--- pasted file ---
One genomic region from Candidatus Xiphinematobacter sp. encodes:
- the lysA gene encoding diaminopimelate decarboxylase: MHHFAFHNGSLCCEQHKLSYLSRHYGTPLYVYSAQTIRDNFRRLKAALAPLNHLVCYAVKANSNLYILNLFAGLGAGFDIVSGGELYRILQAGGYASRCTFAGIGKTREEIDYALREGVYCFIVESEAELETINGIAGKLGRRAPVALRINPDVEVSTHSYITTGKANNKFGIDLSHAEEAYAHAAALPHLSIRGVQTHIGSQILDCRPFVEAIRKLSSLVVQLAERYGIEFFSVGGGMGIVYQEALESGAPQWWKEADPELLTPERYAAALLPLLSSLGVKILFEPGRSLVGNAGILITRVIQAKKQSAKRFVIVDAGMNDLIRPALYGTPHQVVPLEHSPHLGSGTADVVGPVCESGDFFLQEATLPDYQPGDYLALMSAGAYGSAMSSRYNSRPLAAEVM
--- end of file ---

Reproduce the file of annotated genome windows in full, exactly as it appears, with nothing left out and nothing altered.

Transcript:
One genomic region from Candidatus Xiphinematobacter sp. encodes:
- the lysA gene encoding diaminopimelate decarboxylase: MHHFAFHNGSLCCEQHKLSYLSRHYGTPLYVYSAQTIRDNFRRLKAALAPLNHLVCYAVKANSNLYILNLFAGLGAGFDIVSGGELYRILQAGGYASRCTFAGIGKTREEIDYALREGVYCFIVESEAELETINGIAGKLGRRAPVALRINPDVEVSTHSYITTGKANNKFGIDLSHAEEAYAHAAALPHLSIRGVQTHIGSQILDCRPFVEAIRKLSSLVVQLAERYGIEFFSVGGGMGIVYQEALESGAPQWWKEADPELLTPERYAAALLPLLSSLGVKILFEPGRSLVGNAGILITRVIQAKKQSAKRFVIVDAGMNDLIRPALYGTPHQVVPLEHSPHLGSGTADVVGPVCESGDFFLQEATLPDYQPGDYLALMSAGAYGSAMSSRYNSRPLAAEVM